MORGANTOWN, W.Va. – The West Virginia University Institute for Community and Rural Health has received $1 million in federal funds to maintain and expand the Rural Communities Opioid Response Program. The money comes from the Health Resources and Services Administration, part of the U.S. Department of Health and Human Services.
Director of the Rural Communities Opioid Response Program, Amy Snodgrass said the program began in 2019 when overdose deaths spiked across the country. As the numbers were broken down early officials realized rural areas were some of the most at-risk places for opioid overdose deaths.
“They noticed a lot of rural communities do not have access to programs and services to treat substance abuse, so they allocated this funding to help with that,” Snodgrass said.
This program operates in Calhoun, Gilmer, Jackson, Pleasants, Ritchie, Roane, Tyler, Wirt and Wood. Now, the program will expand into Doddridge County through the help of Westbrook Health Services. The program focuses on developing connections that foster collaboration to bring sustainability to the programs offered.
“Programs such as mobile units that bring the programs and services to the people,” Snodgrass said. “So, they can go to one of the town in their community and access services.”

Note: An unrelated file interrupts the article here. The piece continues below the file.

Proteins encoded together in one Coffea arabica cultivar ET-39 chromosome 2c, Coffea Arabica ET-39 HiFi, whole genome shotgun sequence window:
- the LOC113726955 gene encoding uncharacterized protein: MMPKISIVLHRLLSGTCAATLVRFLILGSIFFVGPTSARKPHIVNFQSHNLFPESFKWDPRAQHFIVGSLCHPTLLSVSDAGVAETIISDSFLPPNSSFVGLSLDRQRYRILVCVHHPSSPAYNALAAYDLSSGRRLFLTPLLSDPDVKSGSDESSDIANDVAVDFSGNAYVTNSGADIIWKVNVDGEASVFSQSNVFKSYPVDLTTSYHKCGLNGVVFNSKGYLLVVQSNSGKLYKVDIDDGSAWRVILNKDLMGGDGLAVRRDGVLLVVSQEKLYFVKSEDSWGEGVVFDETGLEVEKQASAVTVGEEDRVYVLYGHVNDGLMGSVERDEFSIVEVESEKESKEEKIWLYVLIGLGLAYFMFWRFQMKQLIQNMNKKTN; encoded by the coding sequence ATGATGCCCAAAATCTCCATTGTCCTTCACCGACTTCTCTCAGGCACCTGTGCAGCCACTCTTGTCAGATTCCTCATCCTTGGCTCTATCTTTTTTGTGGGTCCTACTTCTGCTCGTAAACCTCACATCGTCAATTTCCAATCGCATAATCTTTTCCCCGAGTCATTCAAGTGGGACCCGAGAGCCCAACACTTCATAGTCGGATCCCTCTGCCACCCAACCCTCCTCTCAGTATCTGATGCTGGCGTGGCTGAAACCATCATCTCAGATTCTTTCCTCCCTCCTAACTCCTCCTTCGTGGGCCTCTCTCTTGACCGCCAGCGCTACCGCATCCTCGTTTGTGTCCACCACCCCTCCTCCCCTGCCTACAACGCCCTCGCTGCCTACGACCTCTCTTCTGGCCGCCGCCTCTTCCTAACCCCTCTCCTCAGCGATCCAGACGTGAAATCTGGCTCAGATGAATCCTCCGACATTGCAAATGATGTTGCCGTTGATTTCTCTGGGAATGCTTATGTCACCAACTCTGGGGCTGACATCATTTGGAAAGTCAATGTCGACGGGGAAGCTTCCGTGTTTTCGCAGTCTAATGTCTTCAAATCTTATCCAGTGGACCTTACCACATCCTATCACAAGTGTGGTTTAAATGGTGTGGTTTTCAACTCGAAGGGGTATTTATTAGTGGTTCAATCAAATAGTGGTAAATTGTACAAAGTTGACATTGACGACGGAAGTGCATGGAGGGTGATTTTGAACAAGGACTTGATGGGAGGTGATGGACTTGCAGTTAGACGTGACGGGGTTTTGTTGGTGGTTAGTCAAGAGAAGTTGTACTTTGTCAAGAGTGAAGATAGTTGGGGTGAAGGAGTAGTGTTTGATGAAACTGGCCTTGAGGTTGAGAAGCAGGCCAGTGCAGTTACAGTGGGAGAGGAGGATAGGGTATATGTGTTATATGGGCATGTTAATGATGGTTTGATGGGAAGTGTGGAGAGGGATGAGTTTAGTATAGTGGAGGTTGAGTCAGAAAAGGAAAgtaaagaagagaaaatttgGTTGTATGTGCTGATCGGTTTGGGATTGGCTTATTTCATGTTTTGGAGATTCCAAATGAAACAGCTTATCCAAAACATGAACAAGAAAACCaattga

The mobile units are staffed with peer recovery coaches, a person on the road to recovery from addiction, that provide a drop-in recovery center, recovery classes, case management and behavioral health programming. According to Snodgrass having peer recovery coaches to work with people is the most effective way to reach those who want to enter treatment. For those who don’t, Snodgrass said they’ll work with them through the peer recovery coaches until they are.
“Somebody that is struggling with substance abuse will say, and we’ve heard it, and our peers in the field can tell you, they’ll say,” Now, have you struggled with this before, because if you haven’t I don’t want to talk to you because you won’t know where I’m coming from,” Snodgrass said.
Snodgrass said one peer recovery coach has been with the program since 2019 and is responsible for getting hundreds to enter treatment. This peer recovery coach plays an important role when offenders are forced into sobriety.
“He actually goes to the jail, meets with clients and diverts them out of jail to treatment,” Snodgrass said. ” Because they need treatment, they’re struggling.”